Somewhere there is a device which cuts off the output when there is no music to play. I suspect there might be a short which is overpowering this device and throwing random power supply noise at your speakers, which are dutifully amplifying it like they're supposed to. But when the receiver is on, it's in turn overpowering the short and you get music. Maybe it's a very weak short and there is a temperature-dependent component due to thermal expansion/contraction of the wires -- there could be a wire which is on the brink of failure when cold, but works once it's warmed up. I would not continue to use this system until it's fixed - if there is a short, then you could get further unpredictable failures and there could be risk of a shock or even a fire. I'm still not fully sure what's going on, though.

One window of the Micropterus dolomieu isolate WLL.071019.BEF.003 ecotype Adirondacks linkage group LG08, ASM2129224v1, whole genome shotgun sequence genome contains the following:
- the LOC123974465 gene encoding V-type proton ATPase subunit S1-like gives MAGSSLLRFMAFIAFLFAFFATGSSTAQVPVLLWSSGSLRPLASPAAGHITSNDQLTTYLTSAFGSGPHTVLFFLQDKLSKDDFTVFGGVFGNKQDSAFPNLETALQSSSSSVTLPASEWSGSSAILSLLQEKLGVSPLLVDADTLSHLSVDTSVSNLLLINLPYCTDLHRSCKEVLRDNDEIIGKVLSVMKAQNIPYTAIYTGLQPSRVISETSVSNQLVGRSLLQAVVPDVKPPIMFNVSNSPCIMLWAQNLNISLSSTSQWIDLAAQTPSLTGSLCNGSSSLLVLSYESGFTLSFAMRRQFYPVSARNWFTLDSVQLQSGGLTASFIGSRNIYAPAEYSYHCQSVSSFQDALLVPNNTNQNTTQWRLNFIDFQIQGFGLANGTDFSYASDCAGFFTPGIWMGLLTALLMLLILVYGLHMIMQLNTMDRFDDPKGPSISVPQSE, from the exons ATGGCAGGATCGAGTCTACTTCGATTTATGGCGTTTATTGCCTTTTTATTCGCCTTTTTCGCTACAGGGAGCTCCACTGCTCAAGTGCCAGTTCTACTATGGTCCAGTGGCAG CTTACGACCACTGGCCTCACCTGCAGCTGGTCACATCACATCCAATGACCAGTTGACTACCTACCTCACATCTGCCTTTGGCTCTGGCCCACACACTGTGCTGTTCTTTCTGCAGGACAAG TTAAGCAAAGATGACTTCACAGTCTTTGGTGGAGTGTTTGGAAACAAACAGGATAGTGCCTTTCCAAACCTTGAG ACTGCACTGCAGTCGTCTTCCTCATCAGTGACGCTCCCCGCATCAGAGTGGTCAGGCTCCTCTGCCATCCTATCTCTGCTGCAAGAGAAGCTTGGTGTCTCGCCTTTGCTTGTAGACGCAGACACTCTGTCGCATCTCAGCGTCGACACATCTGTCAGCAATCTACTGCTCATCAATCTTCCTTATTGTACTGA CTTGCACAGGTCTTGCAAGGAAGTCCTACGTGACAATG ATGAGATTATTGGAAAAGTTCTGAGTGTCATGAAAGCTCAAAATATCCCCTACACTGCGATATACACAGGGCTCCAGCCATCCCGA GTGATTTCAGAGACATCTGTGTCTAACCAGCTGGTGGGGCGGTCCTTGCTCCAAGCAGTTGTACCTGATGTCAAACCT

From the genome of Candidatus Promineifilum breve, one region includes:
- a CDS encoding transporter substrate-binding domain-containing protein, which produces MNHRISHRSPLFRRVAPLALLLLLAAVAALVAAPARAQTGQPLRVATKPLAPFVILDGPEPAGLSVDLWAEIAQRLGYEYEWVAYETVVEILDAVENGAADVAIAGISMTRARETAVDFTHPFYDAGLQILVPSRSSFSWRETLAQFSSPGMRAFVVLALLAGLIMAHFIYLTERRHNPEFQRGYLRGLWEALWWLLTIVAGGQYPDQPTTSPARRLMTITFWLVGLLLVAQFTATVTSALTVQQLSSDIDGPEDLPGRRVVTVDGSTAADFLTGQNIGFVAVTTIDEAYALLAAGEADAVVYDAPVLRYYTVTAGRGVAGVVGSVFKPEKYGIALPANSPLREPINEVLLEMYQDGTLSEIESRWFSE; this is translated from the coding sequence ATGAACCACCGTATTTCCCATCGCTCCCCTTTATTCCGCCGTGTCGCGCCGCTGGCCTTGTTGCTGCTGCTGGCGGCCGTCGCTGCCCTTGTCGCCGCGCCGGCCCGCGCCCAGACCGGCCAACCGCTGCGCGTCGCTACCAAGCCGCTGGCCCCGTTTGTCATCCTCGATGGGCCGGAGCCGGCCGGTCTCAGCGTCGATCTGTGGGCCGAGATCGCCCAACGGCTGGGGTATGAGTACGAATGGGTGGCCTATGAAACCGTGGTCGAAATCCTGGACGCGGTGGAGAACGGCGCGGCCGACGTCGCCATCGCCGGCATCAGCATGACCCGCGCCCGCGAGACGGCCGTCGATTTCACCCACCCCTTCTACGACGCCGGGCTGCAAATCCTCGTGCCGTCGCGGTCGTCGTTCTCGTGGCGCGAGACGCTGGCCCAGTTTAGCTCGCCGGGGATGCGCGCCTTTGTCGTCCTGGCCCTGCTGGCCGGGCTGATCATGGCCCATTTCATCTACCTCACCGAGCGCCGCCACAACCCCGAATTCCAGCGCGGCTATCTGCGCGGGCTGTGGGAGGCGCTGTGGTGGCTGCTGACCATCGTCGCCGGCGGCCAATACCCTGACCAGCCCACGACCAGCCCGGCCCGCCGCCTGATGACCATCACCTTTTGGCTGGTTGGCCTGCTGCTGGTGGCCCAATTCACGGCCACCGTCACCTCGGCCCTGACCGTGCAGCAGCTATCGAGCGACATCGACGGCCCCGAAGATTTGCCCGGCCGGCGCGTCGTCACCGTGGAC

posted by PercussivePaul at 5:56 AM on June 22, 2012

Hmmmm. Well, it's most likely your receiver that's got the problem, not your speakers.

The high-pitched squealing (especially the "randomly in the middle of the night part") makes me first think that you have some electronic components in your receiver called capacitors that are going bad.

The weird volume thing makes me think it's possible there's some bad solder joints and/or some integrated circuits/transistors in the receiver that are starting to die.

This might be just coincidental timing not connected with the toddler button-pushing, or it's possible that some bit of conductive material or dirt got lodged someplace it shouldn't have and is making weird connections or is preventing important connections from being made.

Magnakai's idea is a good one - if you have another receiver & another set of speakers try swapping things around & see what happens.

It's possible your receiver just needs a good internal cleaning, which you can DIY if you feel so inclined. Otherwise, I'd say take your receiver in to a repair place, if you can find one.
posted by soundguy99 at 7:00 AM on June 22, 2012 [1 favorite]